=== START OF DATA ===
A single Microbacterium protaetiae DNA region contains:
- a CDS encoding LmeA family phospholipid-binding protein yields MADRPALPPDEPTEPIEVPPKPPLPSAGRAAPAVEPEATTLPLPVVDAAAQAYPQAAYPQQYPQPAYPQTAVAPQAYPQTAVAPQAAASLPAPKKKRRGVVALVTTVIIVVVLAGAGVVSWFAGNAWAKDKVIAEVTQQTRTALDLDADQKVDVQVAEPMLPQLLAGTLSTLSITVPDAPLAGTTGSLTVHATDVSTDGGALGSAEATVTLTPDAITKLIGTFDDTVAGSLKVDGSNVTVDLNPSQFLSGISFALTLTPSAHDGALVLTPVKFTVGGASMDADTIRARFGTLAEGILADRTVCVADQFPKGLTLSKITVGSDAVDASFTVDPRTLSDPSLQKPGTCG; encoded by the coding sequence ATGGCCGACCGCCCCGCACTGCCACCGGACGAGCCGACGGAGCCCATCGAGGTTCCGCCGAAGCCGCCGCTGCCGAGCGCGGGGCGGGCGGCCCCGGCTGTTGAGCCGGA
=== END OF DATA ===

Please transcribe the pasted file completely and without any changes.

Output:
A single Microbacterium protaetiae DNA region contains:
- a CDS encoding LmeA family phospholipid-binding protein yields MADRPALPPDEPTEPIEVPPKPPLPSAGRAAPAVEPEATTLPLPVVDAAAQAYPQAAYPQQYPQPAYPQTAVAPQAYPQTAVAPQAAASLPAPKKKRRGVVALVTTVIIVVVLAGAGVVSWFAGNAWAKDKVIAEVTQQTRTALDLDADQKVDVQVAEPMLPQLLAGTLSTLSITVPDAPLAGTTGSLTVHATDVSTDGGALGSAEATVTLTPDAITKLIGTFDDTVAGSLKVDGSNVTVDLNPSQFLSGISFALTLTPSAHDGALVLTPVKFTVGGASMDADTIRARFGTLAEGILADRTVCVADQFPKGLTLSKITVGSDAVDASFTVDPRTLSDPSLQKPGTCG; encoded by the coding sequence ATGGCCGACCGCCCCGCACTGCCACCGGACGAGCCGACGGAGCCCATCGAGGTTCCGCCGAAGCCGCCGCTGCCGAGCGCGGGGCGGGCGGCCCCGGCTGTTGAGCCGGA